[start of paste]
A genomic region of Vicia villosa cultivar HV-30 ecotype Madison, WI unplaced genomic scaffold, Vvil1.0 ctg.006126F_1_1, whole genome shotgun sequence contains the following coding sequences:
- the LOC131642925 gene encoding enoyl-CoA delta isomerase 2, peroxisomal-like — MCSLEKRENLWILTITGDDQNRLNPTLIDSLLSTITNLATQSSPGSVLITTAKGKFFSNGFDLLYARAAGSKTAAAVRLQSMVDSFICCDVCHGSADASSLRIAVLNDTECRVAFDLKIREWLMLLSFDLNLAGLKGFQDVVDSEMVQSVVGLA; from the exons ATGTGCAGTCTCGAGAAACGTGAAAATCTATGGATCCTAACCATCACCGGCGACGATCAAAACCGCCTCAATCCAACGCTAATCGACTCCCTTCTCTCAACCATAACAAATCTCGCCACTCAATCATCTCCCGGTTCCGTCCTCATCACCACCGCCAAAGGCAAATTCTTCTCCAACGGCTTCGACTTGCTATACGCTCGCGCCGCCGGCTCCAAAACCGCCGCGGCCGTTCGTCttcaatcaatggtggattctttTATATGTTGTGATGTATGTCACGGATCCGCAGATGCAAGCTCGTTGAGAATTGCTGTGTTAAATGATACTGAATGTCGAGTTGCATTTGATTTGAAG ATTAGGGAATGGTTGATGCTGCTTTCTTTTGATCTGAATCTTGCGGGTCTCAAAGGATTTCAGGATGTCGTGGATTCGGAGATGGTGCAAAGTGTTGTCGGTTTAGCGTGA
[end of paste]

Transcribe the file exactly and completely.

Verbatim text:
A genomic region of Vicia villosa cultivar HV-30 ecotype Madison, WI unplaced genomic scaffold, Vvil1.0 ctg.006126F_1_1, whole genome shotgun sequence contains the following coding sequences:
- the LOC131642925 gene encoding enoyl-CoA delta isomerase 2, peroxisomal-like — MCSLEKRENLWILTITGDDQNRLNPTLIDSLLSTITNLATQSSPGSVLITTAKGKFFSNGFDLLYARAAGSKTAAAVRLQSMVDSFICCDVCHGSADASSLRIAVLNDTECRVAFDLKIREWLMLLSFDLNLAGLKGFQDVVDSEMVQSVVGLA; from the exons ATGTGCAGTCTCGAGAAACGTGAAAATCTATGGATCCTAACCATCACCGGCGACGATCAAAACCGCCTCAATCCAACGCTAATCGACTCCCTTCTCTCAACCATAACAAATCTCGCCACTCAATCATCTCCCGGTTCCGTCCTCATCACCACCGCCAAAGGCAAATTCTTCTCCAACGGCTTCGACTTGCTATACGCTCGCGCCGCCGGCTCCAAAACCGCCGCGGCCGTTCGTCttcaatcaatggtggattctttTATATGTTGTGATGTATGTCACGGATCCGCAGATGCAAGCTCGTTGAGAATTGCTGTGTTAAATGATACTGAATGTCGAGTTGCATTTGATTTGAAG ATTAGGGAATGGTTGATGCTGCTTTCTTTTGATCTGAATCTTGCGGGTCTCAAAGGATTTCAGGATGTCGTGGATTCGGAGATGGTGCAAAGTGTTGTCGGTTTAGCGTGA